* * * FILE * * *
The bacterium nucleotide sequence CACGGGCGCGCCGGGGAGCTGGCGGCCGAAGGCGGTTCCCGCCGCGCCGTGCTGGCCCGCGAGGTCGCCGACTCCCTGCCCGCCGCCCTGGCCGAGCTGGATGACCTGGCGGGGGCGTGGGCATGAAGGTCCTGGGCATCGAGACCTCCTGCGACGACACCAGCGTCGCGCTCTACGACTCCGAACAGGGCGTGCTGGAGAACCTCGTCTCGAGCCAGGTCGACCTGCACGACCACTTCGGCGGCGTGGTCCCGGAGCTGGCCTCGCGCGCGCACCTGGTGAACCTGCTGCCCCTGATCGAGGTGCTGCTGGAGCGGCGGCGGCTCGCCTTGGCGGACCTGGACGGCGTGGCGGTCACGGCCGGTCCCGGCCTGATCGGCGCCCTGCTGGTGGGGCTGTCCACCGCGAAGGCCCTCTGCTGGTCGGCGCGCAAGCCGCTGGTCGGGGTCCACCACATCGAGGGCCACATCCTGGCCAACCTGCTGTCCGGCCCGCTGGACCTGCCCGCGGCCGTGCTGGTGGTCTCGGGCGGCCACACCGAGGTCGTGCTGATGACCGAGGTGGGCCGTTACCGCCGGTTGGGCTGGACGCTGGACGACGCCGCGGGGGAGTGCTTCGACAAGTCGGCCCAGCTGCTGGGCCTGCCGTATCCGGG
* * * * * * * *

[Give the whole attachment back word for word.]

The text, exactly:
The bacterium nucleotide sequence CACGGGCGCGCCGGGGAGCTGGCGGCCGAAGGCGGTTCCCGCCGCGCCGTGCTGGCCCGCGAGGTCGCCGACTCCCTGCCCGCCGCCCTGGCCGAGCTGGATGACCTGGCGGGGGCGTGGGCATGAAGGTCCTGGGCATCGAGACCTCCTGCGACGACACCAGCGTCGCGCTCTACGACTCCGAACAGGGCGTGCTGGAGAACCTCGTCTCGAGCCAGGTCGACCTGCACGACCACTTCGGCGGCGTGGTCCCGGAGCTGGCCTCGCGCGCGCACCTGGTGAACCTGCTGCCCCTGATCGAGGTGCTGCTGGAGCGGCGGCGGCTCGCCTTGGCGGACCTGGACGGCGTGGCGGTCACGGCCGGTCCCGGCCTGATCGGCGCCCTGCTGGTGGGGCTGTCCACCGCGAAGGCCCTCTGCTGGTCGGCGCGCAAGCCGCTGGTCGGGGTCCACCACATCGAGGGCCACATCCTGGCCAACCTGCTGTCCGGCCCGCTGGACCTGCCCGCGGCCGTGCTGGTGGTCTCGGGCGGCCACACCGAGGTCGTGCTGATGACCGAGGTGGGCCGTTACCGCCGGTTGGGCTGGACGCTGGACGACGCCGCGGGGGAGTGCTTCGACAAGTCGGCCCAGCTGCTGGGCCTGCCGTATCCGGG